Zimbabwe is not facing an acute shortage of antiretroviral (ARVs) drugs as recently reported in the media, Dr Owen Mugurungi, Director of the AIDS and TB Unit at the Ministry of Health and Child Welfare (MoHCW), has said.
Addressing delegates attending the adolescent sexual and reproductive health conference held in Harare today, Mugurungi dismissed fears that people living with HIV (PLHIV) are switching drug combinations and not taking their drugs as prescribed due to an acute shortage at public health facilities.
Yesterday, state controlled daily newspaper The Herald reported that PLHIV were facing an acute shortage of the life prolonging drugs, forcing them to switch drug combinations.
“We don’t have such acute shortage of drugs as recently reported,” Mugurungi said.
In 2010, the government started implementing a programme to switch all patients from Stavudine-based ARVs to first-line treatment based on Tenofovir (TDF) as recommended by the World Health Organisation (WHO). Zimbabwe is hoping to have all patients on TDF by end of 2013.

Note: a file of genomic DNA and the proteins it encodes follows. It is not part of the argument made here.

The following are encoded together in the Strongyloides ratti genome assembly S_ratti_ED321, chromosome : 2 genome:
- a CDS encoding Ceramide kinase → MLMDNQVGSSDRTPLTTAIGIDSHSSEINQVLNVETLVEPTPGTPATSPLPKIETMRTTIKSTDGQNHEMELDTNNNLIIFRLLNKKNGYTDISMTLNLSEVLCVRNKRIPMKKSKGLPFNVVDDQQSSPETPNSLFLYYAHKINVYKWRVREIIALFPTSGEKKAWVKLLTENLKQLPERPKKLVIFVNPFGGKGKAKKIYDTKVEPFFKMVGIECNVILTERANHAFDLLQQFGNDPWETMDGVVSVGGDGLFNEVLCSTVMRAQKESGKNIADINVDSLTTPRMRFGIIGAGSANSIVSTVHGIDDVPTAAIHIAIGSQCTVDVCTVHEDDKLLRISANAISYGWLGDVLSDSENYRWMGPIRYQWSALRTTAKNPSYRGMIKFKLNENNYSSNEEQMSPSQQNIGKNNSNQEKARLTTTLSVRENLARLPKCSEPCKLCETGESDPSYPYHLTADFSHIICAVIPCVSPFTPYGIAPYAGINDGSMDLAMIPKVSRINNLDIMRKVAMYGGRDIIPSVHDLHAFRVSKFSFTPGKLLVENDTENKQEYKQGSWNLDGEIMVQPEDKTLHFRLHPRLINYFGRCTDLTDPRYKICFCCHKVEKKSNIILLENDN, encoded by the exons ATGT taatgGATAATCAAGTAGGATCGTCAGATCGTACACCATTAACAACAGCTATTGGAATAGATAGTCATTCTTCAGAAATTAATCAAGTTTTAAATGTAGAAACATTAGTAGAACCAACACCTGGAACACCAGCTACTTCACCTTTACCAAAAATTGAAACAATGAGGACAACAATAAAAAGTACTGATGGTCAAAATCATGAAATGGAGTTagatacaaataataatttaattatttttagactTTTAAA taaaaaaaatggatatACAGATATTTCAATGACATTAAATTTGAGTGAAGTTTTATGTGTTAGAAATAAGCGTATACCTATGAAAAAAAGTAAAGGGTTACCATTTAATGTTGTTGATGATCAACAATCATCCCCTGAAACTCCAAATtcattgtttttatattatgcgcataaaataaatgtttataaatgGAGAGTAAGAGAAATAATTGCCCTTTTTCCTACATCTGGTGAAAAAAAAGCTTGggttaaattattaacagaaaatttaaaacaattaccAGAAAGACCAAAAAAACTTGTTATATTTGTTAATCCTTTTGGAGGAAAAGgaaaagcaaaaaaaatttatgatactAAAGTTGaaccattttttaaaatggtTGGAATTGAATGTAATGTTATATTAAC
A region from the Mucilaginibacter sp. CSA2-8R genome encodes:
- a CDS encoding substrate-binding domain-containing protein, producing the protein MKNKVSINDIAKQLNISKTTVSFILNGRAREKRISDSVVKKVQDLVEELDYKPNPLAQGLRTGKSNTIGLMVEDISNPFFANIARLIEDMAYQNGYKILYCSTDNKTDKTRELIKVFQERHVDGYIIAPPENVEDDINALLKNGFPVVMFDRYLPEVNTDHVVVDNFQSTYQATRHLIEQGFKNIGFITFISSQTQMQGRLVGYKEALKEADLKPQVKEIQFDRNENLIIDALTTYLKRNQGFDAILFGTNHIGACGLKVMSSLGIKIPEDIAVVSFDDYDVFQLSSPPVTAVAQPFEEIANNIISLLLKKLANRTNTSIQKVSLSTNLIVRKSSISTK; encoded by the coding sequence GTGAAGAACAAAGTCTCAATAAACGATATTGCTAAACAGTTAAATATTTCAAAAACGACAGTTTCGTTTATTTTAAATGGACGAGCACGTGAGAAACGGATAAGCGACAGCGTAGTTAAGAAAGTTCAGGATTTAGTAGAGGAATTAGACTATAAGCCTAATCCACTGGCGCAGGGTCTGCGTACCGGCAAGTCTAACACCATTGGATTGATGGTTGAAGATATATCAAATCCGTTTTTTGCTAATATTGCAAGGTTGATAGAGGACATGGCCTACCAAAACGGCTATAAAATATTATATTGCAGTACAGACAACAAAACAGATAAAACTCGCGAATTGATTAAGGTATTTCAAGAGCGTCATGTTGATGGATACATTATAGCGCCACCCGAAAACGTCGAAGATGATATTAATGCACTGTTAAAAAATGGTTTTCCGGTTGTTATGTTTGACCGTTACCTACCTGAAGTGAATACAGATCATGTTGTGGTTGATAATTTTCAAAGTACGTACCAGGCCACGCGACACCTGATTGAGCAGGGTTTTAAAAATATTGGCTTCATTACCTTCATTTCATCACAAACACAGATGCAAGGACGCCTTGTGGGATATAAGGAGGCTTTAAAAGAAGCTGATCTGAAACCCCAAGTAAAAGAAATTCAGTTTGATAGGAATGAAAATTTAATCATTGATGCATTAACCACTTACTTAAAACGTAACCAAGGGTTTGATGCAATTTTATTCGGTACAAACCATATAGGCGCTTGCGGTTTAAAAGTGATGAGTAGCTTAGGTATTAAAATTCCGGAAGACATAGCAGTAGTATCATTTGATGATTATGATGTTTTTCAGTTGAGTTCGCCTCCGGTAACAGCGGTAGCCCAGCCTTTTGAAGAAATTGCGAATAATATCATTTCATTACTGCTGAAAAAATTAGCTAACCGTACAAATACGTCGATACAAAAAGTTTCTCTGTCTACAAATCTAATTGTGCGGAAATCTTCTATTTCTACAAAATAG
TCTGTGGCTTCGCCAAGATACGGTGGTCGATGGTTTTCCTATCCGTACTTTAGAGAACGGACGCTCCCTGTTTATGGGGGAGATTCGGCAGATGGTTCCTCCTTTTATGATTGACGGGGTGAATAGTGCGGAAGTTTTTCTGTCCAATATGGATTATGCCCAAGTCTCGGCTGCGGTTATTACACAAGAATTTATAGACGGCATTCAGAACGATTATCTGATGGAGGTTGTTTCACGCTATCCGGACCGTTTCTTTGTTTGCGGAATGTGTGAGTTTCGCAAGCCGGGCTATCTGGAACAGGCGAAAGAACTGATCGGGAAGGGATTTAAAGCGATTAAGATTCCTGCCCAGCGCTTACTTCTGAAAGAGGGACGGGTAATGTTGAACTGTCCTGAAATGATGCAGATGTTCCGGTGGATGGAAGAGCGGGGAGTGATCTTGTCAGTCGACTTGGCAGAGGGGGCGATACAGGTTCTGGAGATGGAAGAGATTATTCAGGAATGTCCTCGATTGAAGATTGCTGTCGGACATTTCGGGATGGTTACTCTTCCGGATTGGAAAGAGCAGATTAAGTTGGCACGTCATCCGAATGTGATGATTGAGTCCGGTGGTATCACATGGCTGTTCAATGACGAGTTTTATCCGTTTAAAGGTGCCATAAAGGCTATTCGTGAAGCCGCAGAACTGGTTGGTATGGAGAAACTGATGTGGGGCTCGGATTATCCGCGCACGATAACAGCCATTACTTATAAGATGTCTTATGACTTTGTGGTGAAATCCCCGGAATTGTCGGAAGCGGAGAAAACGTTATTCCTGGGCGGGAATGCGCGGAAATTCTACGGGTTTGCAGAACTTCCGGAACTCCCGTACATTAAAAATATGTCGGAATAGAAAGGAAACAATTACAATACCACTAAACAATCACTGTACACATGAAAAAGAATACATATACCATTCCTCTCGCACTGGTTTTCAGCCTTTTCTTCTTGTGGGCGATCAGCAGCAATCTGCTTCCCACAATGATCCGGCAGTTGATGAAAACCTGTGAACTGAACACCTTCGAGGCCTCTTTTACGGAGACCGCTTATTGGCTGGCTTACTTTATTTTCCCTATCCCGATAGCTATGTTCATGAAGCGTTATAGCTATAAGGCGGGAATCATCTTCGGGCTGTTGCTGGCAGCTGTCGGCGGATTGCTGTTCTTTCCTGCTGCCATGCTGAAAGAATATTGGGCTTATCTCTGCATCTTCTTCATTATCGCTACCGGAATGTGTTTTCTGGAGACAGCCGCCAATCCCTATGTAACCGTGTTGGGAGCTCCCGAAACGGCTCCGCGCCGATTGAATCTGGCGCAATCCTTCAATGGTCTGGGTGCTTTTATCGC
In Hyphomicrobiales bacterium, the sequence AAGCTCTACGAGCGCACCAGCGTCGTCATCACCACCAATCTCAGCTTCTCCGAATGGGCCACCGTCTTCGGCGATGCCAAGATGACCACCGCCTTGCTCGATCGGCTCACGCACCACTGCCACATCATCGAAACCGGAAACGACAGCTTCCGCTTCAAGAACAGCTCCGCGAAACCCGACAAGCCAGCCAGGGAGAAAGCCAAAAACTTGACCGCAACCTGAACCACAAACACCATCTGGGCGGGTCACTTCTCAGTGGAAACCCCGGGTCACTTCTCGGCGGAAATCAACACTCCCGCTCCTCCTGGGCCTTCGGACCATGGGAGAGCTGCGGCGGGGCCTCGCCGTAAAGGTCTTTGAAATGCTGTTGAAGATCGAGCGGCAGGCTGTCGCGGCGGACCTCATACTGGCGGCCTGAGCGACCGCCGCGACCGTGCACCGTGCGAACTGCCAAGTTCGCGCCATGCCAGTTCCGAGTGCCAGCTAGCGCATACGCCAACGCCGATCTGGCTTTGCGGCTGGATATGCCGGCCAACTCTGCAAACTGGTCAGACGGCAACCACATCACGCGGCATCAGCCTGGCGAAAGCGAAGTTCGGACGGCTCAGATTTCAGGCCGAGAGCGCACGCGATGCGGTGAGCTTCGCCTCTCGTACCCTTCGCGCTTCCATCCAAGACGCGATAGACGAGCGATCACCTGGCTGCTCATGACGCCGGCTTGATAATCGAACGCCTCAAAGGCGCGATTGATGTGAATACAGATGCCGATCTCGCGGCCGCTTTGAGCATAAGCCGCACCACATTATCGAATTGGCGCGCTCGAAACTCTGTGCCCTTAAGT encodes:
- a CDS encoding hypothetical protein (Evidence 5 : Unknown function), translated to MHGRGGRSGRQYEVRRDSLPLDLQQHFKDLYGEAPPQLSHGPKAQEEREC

“TDF is a better-tolerated drug but contrary to media reports, it is not correct to say that those on Stavudine based regimens will develop drug resistance,” said Mugurungi.
However, the MoHCW director did not rule out the possibility that logistical challenges may affect the supply of ARVs. Under Zimbabwe’s decentralised public health system, patients are supposed to collect their drugs from their nearest health centre. Mugurungi said when some patients are transferred from public health facilities they take time before notifying their nearest centre, which may cause logistical problems.
With more than one million PLHIV, the southern African state is one of the countries in the world with the highest HIV burden. According to MoHCW, 435,000 adults and 41,000 children were on ARVs by May 2012.
There were fears that national ARVs stocks could be depleted because of funding shortfalls. The Expanded Support Programme, a pooled donor fund which supported the purchase of ARVs, came to an end in 2011.
The Global Fund to Fight AIDS, Malaria and Tuberculosis provides the majority of ARVs in Zimbabwe’s public sector. In July, it disbursed funds that should been received in January, which at the time had increased fears of ARVs shortages in the country.